- Creating repository: To create the project locally type git init
$ git init <directory> $ cd <directory>
- Cloning a Repository: To download (clone) a project from some server type git clone
$ git clone <link> $ cd <directoryCreated>
What is it for?
A commit serves as a turning point in the project. Git has tools that make it possible to access the project exactly as it was when each commit was made. This has several advantages, such as providing more security to make modifications to the system (after all, if the change is incorrect, it is possible to revert the commit and return the project code to how it was before the commit was made) or facilitate bug fixing. , as it is possible to execute the project locally in a commit prior to the introduction of a specific bug in the code.
How to make a commit?
To make a commit, you choose the items you want and then add a message
$ git status // Checks the items you want to send $ git add <file_name> // Add the file $ git commit -m "Commit message title" // Write the commit
When we use git we can define files that we do not want to send to the server, for example log files, third party folders or configuration files, for these cases we can create a file called
.gitignore and add the files or directors that we do not want to send.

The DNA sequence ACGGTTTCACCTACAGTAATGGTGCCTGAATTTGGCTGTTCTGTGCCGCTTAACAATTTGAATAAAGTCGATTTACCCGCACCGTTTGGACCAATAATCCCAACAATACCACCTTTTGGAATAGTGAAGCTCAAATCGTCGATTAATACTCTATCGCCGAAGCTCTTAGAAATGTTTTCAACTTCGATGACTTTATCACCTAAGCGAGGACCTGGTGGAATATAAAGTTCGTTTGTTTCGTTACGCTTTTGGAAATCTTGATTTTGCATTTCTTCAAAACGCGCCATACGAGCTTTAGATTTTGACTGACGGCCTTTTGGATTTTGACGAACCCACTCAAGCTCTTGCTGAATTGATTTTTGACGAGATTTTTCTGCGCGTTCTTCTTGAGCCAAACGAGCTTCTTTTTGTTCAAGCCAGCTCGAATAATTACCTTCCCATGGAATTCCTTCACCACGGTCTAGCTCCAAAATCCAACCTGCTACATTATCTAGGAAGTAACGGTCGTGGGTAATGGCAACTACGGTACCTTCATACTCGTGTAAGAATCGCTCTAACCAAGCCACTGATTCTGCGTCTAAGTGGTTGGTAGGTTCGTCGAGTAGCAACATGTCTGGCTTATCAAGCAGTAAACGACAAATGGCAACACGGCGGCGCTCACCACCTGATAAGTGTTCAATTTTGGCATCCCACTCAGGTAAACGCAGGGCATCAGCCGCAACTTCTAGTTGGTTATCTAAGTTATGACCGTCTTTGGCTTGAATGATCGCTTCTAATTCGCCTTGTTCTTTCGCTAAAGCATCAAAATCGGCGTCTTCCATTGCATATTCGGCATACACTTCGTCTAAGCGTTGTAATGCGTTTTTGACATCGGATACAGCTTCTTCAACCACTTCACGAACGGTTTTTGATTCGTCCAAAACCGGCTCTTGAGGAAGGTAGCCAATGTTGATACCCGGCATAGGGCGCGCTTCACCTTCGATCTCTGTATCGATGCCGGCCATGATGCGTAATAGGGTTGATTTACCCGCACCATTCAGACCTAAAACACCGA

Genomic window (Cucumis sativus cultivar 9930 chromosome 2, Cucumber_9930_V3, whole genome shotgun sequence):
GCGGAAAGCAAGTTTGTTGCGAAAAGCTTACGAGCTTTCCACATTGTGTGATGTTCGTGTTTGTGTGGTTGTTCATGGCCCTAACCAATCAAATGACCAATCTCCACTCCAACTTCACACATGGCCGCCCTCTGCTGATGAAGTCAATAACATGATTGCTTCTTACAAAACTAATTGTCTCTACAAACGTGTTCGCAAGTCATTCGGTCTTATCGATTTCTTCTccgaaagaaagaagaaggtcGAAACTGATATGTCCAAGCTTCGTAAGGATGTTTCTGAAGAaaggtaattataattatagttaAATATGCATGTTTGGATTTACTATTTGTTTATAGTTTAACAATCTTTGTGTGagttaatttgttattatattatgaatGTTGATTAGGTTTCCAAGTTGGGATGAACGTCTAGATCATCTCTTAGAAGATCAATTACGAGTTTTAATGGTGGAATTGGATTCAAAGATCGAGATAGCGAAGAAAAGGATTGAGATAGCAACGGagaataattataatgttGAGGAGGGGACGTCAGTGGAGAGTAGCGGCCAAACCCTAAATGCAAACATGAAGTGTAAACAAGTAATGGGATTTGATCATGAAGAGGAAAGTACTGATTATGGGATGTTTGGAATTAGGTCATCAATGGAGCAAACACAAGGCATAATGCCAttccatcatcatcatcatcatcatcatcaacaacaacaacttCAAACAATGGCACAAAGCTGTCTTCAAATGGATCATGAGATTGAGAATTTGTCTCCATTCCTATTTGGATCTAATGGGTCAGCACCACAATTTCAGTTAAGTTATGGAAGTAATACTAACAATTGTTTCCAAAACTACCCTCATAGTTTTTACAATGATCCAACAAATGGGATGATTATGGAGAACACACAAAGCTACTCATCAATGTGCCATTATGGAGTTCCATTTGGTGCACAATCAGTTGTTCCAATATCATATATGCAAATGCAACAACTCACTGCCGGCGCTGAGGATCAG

in this link we can create the default directories to include in
Commit with emoji
If you want to make the commit more ‘elegant’ it is possible to add emoji both in the title and in the body of the message, however it is necessary to check if the server is supported.
Some small tips on how to write a commit, but that help to maintain a good history in a project.
If you need to read ask questions we have the official website
But if you want something more direct we have git explorer
If you need to have an overview with a practical course you can try the links:
List of commands for GIT.
Thanks for reading!
If you have any questions, complaints or tips, you can leave them here in the comments. I will be happy to answer!
😊😊 See you! 😊😊
Top comments (4)
Just a few nitpicks from someone who spends way too much time bikeshedding about VCS:
Regarding "Hosting", it's often overlooked that any old linux server with SSH and Git installed can be used to host repositories.
-mis a 98% guarantee that your commit messages suck. Don't do this, it's just lazy, unhelpful and leads to much frustration when hunting bugs.
git clone <link>" Not so much a link, actually. You can clone from a local directory, over SSH, etc.
Using Vim as the default editor might not be the best advise for a "quick course". Chances are, most people familiar with Vim will just read the git documentation. Setting it to something like VSCode might be more helpful to beginners.
Git used block-chain technology before it was cool.
thanks for the comment. I appreciate the suggestions, especially about using vscode as an editor for beginners, great idea, I'll add in the post.
Are you trying to sell some tool, or what exactly is your point?
My point is that using
--messageleads to commit messages that are both too short and poorly formatted. Having a proper editor makes it easier to write a proper commit message, while people who are used to
-mtend to just write unhelpful one-liners all the time.
Edit: Also, if I was trying to sell some tool, I'd be doing a very bad job at that by not even mentioning said tool in my comment lol.